I was not very happy with the large and untidy link in the previous post, so here I am redoing it. And I am much happier with the link now.
Term 3 has been a busy term relief teaching and applying fruitlessly for jobs. Spending time in the classroom in front of students has kept my spirits up as each job deadline passed with often not even an acknowledgement of the time taken to write a tailored application letter. For those fortunate enough to secure a positive response rejoice, to those of us still trying keep going.
I love this photo of the tuatara and used a line drawing from this photo in a recent Zentangle inspired Art Unit.
Thing 4 (from 23Teaching.com)has opened my eyes to the complicated issue of copyright. The blurb prohibiting the showing of a DVD on an Oil Rig was of interest to our children and I because that was where my husband and their father worked. Little did I realise that the practice of putting a DVD on for wet lunch hour at school was also prohibited.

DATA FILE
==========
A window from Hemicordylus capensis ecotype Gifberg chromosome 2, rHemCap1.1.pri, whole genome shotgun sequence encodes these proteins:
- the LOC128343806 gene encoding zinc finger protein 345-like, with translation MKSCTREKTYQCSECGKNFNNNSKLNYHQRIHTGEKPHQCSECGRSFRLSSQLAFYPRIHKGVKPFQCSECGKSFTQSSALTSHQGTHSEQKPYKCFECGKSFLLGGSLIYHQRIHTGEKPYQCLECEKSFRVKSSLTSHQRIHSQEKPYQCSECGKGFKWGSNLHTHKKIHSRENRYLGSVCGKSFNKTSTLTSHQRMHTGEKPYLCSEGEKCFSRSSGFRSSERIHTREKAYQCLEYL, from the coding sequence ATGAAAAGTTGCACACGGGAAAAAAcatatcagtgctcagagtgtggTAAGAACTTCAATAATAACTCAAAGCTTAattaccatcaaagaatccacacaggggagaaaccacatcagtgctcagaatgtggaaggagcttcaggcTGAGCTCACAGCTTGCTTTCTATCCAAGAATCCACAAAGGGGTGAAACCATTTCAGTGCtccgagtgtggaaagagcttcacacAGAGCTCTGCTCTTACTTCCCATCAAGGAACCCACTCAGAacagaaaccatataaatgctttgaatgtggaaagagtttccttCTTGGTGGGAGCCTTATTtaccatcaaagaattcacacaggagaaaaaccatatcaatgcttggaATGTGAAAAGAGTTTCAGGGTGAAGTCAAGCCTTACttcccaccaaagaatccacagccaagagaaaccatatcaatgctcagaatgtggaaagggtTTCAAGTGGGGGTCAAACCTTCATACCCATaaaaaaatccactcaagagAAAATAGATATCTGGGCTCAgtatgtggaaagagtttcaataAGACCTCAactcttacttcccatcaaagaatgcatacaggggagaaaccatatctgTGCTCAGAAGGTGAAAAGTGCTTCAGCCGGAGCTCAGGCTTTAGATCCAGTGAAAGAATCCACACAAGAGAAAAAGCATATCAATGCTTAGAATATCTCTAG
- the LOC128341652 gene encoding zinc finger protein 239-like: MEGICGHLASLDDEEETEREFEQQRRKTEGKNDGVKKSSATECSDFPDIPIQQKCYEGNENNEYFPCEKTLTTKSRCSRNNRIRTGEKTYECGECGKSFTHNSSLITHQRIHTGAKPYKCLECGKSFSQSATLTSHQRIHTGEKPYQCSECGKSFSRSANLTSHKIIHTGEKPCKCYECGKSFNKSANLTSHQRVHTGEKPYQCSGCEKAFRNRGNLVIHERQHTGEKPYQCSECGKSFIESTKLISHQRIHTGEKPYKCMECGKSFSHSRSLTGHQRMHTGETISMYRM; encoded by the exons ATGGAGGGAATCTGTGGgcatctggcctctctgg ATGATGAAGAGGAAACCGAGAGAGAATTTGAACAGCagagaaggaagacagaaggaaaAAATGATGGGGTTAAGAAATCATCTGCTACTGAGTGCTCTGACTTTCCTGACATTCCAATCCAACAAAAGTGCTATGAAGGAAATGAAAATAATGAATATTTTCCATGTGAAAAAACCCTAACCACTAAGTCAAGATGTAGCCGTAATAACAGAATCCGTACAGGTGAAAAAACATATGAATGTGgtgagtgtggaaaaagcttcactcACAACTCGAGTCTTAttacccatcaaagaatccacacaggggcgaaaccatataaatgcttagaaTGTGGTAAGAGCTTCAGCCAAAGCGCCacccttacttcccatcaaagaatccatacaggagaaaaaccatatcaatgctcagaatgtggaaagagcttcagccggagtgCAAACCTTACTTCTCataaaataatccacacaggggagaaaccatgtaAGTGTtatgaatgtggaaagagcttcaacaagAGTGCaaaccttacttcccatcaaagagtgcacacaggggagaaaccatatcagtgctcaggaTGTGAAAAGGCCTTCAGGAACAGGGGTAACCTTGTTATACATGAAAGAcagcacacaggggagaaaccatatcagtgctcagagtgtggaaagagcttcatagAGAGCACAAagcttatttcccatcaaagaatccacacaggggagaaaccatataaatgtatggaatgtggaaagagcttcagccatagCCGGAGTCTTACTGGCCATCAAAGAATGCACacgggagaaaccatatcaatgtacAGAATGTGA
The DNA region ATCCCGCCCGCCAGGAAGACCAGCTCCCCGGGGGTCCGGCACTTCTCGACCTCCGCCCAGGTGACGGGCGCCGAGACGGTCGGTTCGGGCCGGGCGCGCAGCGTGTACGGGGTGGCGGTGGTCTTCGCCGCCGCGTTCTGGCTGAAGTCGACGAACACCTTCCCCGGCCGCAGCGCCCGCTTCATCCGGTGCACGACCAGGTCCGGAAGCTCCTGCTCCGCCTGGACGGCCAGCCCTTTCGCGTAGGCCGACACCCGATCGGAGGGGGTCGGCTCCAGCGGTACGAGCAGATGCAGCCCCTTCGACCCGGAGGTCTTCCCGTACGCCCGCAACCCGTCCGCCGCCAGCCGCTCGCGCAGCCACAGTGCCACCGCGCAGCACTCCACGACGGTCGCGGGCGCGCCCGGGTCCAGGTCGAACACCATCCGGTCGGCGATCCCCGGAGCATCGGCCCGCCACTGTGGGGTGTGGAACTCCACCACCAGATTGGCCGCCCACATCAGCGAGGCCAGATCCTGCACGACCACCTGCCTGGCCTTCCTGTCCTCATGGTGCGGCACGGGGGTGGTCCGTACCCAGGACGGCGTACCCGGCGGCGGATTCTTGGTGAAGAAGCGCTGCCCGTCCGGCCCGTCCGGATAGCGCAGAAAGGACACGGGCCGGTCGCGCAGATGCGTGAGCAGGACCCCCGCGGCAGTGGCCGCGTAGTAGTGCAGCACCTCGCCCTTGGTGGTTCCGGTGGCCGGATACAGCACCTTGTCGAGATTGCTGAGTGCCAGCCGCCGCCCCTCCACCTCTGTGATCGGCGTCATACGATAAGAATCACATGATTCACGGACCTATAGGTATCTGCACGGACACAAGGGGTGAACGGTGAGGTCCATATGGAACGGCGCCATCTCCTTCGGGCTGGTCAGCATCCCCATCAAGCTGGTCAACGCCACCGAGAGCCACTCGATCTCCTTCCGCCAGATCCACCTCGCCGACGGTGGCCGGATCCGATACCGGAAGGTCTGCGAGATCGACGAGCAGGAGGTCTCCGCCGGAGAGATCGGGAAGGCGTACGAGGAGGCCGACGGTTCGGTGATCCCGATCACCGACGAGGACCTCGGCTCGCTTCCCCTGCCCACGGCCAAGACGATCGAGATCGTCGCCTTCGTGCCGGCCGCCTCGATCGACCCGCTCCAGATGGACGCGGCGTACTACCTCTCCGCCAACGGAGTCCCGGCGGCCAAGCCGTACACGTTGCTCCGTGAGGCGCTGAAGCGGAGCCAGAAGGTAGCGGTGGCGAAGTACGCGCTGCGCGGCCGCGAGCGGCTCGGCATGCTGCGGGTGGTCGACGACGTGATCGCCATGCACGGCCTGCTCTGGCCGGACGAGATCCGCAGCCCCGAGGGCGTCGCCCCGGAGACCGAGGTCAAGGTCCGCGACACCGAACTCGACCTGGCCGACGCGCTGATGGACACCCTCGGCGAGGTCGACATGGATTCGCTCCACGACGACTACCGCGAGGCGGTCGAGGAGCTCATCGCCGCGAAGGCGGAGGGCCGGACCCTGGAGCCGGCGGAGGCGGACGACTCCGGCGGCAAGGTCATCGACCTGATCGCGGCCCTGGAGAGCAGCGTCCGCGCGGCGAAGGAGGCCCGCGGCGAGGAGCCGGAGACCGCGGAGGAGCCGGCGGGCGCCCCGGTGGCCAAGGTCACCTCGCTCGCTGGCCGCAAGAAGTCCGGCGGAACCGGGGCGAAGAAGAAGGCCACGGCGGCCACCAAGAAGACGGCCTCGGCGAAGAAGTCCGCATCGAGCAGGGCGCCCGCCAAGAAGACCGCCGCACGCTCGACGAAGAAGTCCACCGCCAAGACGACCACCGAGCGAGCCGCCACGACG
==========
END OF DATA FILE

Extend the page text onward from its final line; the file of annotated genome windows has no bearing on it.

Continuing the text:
Creative commons licences now make more sense prompting me to consider the need for one for blogging content. I am still not sure what category would be applicable but detailed re-reading will, I’,m sure, fix this.
Student’s using material from the internet need to be aware of the restrictions of copyright – when I discussed it with the class (Year 7 & 8) I was in today, most knew about plagiarism. However they were not so savvy regarding the use of images and how to search for copyright free ones. Finding a suitable image and incorporating it into their presentations was an important part of the task so a mini lesson ensued.
The impetus for beginning this blog is the 23 teaching things programme. A long time reader of blogs featuring my favourite hobby, sewing, I have only recently branched out into Education blogs. I was excited to read about this programme via Facebook
“This free online course will help you to :